• Slide 35 - Contrast What are the risks of iodinated contrast? Contrast reaction 1 in 10,000 have true anaphylactic reaction 1 in 100,000 to 1 in 1,000,000 will die Medical Issues Acute renal failure Lactic acidosis in diabetics If on Glucophage, patient must stop Glucophage for 48 hours after exam to prevent serious lactic acidosis Cardiac Extravasation
  • Slide 36 - Contrast Who is at risk for an anaphylactic reaction? Patients with a prior history of contrast reaction Patients with a history asthma react at a rate of 1 in 2,000 Patients with multiple environmental allergies, ie foods, hay fever, medications Amin MM, et al. Ionic and nonionic contrast media: Current status and controversies. Appl Radiol 1993; 22: 41-54.
  • Slide 37 - Contrast Pretreatment for anaphylaxis 50 mg Oral Prednisone 13, 7 and 1 hour prior to exam 50 mg oral Benedryl 1 hour prior to exam In emergency, 200 mg iv hydrocortisone 2-4 hours prior to exam
  • Slide 38 - Contrast What are the risk factors for contrast induced acute renal failure? Pre-existing renal insufficiency Contrast volume Dehydration Advanced age Drugs Multiple myeloma Cardiac failure
  • Slide 39 - Contrast Considerations in patients with renal insufficiency Is the exam necessary? Is there an alternative exam that can answer the question? Decrease contrast dose
  • Slide 40 - Contrast Pretreatment for renal insufficiency Hydration Mucomyst 600 mg po BID the day before and day of study Prevention of radiographic-contrast-agent-induced reductions in renal function by acetylcysteine. Tepel M, et al. N Engl J Med 2000 Jul 20;343(3):180-4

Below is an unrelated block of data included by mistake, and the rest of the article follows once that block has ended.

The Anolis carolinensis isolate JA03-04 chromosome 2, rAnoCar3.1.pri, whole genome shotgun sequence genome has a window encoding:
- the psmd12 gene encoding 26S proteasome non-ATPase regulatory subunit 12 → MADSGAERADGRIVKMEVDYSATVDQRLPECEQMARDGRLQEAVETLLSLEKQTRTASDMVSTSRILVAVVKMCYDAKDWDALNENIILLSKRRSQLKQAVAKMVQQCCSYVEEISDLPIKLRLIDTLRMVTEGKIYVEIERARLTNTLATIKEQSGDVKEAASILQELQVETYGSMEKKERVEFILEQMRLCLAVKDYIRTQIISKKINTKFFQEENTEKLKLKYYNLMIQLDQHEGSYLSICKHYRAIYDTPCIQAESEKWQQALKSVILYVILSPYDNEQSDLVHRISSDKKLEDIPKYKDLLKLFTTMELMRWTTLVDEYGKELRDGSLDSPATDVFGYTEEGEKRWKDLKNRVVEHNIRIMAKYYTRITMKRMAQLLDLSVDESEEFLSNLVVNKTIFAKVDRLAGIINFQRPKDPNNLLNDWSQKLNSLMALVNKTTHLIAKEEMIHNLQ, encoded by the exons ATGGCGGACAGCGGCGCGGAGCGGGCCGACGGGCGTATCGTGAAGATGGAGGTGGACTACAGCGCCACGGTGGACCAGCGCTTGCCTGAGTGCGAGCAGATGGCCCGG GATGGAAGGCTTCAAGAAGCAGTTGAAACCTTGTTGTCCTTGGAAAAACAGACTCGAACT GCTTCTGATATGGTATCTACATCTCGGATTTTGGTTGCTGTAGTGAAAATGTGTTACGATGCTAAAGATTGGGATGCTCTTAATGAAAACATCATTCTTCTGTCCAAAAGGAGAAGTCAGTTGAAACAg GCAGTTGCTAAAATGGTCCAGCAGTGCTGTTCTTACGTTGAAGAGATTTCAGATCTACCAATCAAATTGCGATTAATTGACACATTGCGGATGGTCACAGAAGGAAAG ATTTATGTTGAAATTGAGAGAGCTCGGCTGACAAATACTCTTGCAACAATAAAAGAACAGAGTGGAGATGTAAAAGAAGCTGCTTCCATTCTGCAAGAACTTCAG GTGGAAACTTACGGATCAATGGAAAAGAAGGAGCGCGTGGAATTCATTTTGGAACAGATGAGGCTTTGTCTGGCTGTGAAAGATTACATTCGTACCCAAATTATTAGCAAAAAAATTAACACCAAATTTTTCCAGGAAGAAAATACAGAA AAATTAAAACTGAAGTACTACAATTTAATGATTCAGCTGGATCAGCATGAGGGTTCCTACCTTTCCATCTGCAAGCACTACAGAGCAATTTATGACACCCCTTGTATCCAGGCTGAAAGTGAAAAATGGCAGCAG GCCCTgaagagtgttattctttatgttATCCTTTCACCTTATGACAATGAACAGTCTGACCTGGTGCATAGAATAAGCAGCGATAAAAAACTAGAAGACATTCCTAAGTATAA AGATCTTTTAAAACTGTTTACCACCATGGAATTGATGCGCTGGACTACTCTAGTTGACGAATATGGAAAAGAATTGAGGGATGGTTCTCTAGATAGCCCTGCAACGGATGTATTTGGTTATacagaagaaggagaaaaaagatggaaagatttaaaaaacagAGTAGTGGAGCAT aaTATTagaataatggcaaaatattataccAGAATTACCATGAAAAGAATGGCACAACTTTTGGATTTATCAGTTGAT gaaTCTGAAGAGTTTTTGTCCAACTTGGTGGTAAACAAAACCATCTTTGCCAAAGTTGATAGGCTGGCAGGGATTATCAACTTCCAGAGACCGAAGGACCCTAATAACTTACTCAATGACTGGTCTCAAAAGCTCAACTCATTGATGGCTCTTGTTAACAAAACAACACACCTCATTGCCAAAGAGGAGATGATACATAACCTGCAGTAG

• Slide 41 - Contrast Contrast induced renal failure Elevated creatinine 24-48 hours after contrast which resolves over 7-21 days. Can require dialysis Mehran, R. et al. Radiocontrast induced renal failure:Allocations and outcomes. Reviews in Cardiovascular Medicine Vol. 2 Supp. 1 2001
  • Slide 42 - CT Basics Neuroradiology The BASICS of CT CT History Protocol Terminology Contrast Radiation Safety Cases
  • Slide 43 - Radiation Safety Diagnostic CT Scans: Assessment of Patient, Physician, and Radiologist Awareness of Radiation Dose and Possible Risks Lee, C. et al. Radiology 2004;231:393
  • Slide 44 - Radiation Safety Deterministic Effects Have a threshold below which no effect will be seen. Stochastic Effects Have no threshold and the effects are based on the dose x quality factor.
  • Slide 45 - Radiation Safety Terminology Gy = Gray is the absorbed dose (SI unit) The equivalent of 1 joule/kg of tissue Rad = radiation absorbed dose Sv = Sievert is the dose equivalent (SI unit) Absorbed dose multiplied by a quality factor Rem = radiation equivalent man